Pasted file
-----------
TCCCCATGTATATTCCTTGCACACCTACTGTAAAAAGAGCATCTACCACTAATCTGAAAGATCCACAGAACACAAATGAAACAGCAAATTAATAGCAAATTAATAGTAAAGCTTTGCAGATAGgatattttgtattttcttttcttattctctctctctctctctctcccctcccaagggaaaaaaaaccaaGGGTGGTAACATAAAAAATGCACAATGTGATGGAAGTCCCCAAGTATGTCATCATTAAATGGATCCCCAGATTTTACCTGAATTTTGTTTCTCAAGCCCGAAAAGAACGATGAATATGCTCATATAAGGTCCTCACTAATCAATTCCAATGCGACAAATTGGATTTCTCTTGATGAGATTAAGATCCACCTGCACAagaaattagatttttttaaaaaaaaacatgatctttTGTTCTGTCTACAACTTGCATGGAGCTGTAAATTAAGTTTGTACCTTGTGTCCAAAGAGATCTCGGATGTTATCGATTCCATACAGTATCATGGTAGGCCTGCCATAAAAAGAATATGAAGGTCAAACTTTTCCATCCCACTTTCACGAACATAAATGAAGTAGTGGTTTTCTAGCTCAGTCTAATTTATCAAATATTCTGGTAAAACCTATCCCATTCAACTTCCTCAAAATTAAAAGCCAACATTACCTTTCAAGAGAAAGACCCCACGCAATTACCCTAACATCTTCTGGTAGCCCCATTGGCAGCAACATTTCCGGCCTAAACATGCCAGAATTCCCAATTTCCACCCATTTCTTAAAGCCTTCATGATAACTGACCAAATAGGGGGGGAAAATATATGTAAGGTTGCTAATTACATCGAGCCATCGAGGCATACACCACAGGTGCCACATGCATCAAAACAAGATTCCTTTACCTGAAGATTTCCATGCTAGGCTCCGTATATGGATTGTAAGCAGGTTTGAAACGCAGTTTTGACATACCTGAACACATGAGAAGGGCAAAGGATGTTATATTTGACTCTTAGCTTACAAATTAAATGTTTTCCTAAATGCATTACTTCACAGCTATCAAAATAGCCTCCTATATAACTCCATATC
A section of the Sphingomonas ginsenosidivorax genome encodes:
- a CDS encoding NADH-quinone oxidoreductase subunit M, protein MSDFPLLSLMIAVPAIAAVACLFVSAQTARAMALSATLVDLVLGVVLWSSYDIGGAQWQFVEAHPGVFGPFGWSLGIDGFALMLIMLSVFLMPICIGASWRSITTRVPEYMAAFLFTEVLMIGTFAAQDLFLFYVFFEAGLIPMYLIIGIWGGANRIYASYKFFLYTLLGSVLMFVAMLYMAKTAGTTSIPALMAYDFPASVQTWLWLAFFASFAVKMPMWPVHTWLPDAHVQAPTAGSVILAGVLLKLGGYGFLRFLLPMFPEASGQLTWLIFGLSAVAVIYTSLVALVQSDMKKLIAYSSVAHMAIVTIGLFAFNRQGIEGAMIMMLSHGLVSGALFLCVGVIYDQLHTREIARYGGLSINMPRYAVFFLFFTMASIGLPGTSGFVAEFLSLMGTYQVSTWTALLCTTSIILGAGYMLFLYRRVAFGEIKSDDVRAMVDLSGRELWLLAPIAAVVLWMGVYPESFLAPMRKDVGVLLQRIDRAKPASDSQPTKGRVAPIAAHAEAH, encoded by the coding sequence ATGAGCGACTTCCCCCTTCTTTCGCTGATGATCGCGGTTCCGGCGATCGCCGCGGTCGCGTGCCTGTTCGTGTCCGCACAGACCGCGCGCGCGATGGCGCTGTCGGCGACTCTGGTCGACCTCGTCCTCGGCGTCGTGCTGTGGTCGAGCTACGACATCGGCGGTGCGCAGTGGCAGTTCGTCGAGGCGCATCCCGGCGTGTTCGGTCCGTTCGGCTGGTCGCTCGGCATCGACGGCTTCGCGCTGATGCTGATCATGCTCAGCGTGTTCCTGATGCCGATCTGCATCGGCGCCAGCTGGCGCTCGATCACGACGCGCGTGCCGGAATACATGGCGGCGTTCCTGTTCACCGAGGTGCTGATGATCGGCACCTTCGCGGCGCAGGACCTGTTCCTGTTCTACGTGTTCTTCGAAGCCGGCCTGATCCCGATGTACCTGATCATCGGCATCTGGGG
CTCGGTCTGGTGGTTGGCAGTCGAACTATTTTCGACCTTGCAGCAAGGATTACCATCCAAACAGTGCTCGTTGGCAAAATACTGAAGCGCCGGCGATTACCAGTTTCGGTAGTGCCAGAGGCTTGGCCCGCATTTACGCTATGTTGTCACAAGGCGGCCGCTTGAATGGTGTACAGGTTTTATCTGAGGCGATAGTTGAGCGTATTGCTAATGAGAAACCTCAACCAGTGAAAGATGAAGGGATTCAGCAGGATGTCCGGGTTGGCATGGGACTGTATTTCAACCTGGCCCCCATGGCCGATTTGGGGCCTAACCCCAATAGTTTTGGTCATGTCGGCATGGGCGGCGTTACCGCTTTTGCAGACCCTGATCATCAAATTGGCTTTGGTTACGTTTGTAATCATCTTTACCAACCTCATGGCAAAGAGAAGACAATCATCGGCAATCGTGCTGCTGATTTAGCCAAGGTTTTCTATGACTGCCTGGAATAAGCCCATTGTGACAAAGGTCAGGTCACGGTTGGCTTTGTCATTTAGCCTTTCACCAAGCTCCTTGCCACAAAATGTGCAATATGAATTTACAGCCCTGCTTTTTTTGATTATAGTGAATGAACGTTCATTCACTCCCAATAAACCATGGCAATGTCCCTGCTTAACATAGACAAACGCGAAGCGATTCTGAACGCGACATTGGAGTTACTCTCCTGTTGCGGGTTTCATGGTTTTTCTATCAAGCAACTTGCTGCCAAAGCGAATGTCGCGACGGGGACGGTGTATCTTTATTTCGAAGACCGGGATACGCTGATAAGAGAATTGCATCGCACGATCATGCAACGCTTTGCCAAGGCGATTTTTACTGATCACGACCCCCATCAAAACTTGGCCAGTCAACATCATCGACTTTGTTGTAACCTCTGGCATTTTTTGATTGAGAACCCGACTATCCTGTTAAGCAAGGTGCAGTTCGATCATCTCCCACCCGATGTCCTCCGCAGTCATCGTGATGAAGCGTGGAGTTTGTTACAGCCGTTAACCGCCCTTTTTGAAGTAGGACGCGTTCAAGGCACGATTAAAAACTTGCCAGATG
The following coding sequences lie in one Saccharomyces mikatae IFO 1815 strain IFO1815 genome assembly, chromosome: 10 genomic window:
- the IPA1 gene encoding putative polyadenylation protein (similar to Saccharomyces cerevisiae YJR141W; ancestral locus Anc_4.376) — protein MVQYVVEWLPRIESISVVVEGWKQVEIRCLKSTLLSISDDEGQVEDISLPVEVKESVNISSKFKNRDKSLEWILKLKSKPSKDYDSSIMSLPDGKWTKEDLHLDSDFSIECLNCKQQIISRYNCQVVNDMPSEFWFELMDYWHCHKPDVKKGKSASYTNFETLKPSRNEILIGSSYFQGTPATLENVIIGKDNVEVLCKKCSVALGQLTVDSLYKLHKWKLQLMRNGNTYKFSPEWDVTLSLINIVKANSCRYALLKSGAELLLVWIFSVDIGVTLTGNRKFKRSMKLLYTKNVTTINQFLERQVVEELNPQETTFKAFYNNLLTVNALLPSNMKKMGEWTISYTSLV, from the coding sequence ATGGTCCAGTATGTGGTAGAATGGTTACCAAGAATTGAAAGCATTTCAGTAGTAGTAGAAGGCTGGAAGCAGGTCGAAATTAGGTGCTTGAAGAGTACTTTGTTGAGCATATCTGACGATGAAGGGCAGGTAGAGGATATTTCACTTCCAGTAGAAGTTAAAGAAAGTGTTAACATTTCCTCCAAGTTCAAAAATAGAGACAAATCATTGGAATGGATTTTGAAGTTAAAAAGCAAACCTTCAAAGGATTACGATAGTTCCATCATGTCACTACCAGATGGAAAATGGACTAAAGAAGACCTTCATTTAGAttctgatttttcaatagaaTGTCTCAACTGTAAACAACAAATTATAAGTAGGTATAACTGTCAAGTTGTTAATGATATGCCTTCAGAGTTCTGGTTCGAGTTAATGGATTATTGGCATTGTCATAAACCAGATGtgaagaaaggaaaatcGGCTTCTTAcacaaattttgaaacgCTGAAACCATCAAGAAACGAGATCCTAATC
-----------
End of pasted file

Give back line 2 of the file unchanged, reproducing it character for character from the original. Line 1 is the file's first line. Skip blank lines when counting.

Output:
A section of the Sphingomonas ginsenosidivorax genome encodes: